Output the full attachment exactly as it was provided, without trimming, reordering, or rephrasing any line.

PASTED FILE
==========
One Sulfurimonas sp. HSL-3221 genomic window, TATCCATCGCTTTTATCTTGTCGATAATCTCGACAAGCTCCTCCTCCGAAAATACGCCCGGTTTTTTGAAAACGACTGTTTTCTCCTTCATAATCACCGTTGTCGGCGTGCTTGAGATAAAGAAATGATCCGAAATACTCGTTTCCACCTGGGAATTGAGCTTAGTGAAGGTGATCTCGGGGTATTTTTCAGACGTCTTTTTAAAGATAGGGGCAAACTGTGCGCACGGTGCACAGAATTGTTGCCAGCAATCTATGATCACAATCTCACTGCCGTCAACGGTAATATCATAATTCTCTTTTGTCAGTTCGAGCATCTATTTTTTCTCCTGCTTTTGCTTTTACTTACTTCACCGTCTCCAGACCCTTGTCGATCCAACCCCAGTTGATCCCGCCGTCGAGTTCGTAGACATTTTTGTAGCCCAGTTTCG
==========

One Sulfurimonas sp. HSL-3221 genomic window, TATCCATCGCTTTTATCTTGTCGATAATCTCGACAAGCTCCTCCTCCGAAAATACGCCCGGTTTTTTGAAAACGACTGTTTTCTCCTTCATAATCACCGTTGTCGGCGTGCTTGAGATAAAGAAATGATCCGAAATACTCGTTTCCACCTGGGAATTGAGCTTAGTGAAGGTGATCTCGGGGTATTTTTCAGACGTCTTTTTAAAGATAGGGGCAAACTGTGCGCACGGTGCACAGAATTGTTGCCAGCAATCTATGATCACAATCTCACTGCCGTCAACGGTAATATCATAATTCTCTTTTGTCAGTTCGAGCATCTATTTTTTCTCCTGCTTTTGCTTTTACTTACTTCACCGTCTCCAGACCCTTGTCGATCCAACCCCAGTTGATCCCGCCGTCGAGTTCGTAGACATTTTTGTAGCCCAGTTTCG